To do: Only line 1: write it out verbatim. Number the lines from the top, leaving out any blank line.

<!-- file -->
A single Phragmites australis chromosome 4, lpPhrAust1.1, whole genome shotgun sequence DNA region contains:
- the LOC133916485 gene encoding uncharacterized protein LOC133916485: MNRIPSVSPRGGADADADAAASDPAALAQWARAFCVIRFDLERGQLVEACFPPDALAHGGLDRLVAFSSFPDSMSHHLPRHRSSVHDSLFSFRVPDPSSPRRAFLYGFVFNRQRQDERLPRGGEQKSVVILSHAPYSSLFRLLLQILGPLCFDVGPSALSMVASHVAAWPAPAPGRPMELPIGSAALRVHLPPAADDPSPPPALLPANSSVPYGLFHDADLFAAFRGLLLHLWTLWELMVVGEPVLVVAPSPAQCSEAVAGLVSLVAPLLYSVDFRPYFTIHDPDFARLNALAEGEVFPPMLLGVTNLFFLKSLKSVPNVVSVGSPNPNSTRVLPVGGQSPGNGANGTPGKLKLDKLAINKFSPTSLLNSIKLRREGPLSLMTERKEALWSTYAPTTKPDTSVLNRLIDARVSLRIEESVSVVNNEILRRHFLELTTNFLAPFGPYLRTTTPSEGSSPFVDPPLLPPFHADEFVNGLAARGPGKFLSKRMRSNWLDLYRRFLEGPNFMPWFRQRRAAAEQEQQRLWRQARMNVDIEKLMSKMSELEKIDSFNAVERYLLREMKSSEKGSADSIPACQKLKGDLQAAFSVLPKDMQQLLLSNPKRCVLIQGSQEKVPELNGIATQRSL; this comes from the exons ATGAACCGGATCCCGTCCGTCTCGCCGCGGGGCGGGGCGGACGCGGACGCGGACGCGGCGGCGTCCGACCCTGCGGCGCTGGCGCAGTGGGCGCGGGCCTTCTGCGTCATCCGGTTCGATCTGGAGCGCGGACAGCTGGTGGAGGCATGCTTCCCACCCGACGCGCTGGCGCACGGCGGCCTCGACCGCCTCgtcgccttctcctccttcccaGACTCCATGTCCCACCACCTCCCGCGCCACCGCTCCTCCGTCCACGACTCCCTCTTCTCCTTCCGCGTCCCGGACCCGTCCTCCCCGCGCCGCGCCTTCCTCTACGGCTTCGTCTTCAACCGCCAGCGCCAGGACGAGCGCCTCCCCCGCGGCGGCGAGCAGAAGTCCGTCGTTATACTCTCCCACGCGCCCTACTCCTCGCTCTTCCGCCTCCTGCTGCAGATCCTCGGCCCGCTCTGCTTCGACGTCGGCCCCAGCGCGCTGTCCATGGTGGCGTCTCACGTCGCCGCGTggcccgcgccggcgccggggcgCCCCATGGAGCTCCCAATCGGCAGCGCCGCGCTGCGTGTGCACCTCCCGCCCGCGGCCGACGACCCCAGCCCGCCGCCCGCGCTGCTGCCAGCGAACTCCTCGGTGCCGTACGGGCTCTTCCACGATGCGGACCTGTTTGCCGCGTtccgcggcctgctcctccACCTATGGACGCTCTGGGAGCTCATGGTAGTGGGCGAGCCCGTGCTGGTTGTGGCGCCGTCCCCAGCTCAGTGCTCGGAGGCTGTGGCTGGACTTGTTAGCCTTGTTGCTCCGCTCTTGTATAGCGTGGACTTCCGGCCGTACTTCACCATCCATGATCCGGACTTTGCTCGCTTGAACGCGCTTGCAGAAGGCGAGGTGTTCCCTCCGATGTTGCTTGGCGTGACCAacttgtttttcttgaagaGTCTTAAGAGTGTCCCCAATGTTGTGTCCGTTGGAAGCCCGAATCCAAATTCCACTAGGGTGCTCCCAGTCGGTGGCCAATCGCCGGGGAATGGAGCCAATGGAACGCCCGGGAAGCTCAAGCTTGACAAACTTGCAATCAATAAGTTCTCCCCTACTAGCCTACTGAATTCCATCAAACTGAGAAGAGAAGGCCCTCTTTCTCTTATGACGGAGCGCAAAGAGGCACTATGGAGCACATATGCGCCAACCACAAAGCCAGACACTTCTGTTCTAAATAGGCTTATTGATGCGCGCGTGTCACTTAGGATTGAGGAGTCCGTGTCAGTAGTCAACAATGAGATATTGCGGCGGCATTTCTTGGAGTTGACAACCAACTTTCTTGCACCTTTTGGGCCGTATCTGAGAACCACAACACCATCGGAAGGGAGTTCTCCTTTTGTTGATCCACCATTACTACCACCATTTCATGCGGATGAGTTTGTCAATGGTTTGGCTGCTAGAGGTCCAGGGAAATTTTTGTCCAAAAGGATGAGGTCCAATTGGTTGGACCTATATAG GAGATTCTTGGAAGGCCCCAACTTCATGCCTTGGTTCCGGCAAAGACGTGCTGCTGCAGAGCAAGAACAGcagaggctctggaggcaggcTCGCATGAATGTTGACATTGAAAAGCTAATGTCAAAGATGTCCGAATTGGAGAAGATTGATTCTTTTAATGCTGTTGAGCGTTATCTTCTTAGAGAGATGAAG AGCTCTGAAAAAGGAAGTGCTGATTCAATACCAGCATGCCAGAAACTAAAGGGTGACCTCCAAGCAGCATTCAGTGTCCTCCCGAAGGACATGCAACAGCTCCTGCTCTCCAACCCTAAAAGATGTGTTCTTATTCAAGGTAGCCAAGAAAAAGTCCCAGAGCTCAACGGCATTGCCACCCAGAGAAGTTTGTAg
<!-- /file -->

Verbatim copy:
A single Phragmites australis chromosome 4, lpPhrAust1.1, whole genome shotgun sequence DNA region contains: